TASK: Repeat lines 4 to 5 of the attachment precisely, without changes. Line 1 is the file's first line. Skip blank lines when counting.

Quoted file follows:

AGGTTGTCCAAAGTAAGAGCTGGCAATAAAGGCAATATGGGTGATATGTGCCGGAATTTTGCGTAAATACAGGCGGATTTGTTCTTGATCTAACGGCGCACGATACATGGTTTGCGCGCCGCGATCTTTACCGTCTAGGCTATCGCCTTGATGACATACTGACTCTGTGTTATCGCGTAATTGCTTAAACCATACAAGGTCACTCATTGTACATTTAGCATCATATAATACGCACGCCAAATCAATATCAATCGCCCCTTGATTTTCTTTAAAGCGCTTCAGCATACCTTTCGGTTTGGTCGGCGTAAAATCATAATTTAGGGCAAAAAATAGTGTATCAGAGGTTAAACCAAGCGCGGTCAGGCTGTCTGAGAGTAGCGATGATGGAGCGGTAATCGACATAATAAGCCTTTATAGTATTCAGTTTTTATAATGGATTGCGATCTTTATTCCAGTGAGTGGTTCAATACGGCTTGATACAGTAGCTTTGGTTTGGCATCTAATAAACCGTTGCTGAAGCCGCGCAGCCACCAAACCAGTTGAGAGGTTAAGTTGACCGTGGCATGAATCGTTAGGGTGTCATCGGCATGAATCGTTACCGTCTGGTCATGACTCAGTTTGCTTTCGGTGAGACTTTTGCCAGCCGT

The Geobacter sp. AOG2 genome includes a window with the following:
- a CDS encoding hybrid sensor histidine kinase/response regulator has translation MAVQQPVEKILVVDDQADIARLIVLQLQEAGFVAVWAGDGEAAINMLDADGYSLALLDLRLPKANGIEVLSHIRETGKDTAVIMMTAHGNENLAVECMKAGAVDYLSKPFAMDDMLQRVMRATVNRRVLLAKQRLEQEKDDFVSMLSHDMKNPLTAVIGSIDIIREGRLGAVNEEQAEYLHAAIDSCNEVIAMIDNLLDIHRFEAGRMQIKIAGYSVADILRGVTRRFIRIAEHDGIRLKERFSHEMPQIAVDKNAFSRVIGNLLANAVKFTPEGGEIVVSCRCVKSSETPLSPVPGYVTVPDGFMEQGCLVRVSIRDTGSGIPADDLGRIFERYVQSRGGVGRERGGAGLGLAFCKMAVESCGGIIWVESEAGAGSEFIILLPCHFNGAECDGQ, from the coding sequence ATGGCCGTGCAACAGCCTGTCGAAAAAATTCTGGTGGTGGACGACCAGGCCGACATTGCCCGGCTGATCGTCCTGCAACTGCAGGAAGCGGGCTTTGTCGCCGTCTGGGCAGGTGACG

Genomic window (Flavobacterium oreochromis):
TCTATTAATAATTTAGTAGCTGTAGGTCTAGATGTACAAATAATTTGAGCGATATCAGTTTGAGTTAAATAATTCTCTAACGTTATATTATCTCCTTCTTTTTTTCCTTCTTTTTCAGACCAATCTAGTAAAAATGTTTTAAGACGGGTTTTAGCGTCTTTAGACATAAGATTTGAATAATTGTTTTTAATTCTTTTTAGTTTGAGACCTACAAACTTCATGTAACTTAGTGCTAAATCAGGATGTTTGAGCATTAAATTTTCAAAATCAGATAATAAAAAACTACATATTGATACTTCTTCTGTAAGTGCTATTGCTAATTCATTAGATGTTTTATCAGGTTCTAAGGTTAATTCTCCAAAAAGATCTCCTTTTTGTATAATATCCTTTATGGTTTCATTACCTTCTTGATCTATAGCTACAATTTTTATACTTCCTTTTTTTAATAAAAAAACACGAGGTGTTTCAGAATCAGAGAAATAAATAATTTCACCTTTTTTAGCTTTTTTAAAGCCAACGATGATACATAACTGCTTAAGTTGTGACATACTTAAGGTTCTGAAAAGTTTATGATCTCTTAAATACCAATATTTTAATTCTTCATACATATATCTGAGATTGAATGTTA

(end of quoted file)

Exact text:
Genomic window (Flavobacterium oreochromis):
TCTATTAATAATTTAGTAGCTGTAGGTCTAGATGTACAAATAATTTGAGCGATATCAGTTTGAGTTAAATAATTCTCTAACGTTATATTATCTCCTTCTTTTTTTCCTTCTTTTTCAGACCAATCTAGTAAAAATGTTTTAAGACGGGTTTTAGCGTCTTTAGACATAAGATTTGAATAATTGTTTTTAATTCTTTTTAGTTTGAGACCTACAAACTTCATGTAACTTAGTGCTAAATCAGGATGTTTGAGCATTAAATTTTCAAAATCAGATAATAAAAAACTACATATTGATACTTCTTCTGTAAGTGCTATTGCTAATTCATTAGATGTTTTATCAGGTTCTAAGGTTAATTCTCCAAAAAGATCTCCTTTTTGTATAATATCCTTTATGGTTTCATTACCTTCTTGATCTATAGCTACAATTTTTATACTTCCTTTTTTTAATAAAAAAACACGAGGTGTTTCAGAATCAGAGAAATAAATAATTTCACCTTTTTTAGCTTTTTTAAAGCCAACGATGATACATAACTGCTTAAGTTGTGACATACTTAAGGTTCTGAAAAGTTTATGATCTCTTAAATACCAATATTTTAATTCTTCATACATATATCTGAGATTGAATGTTA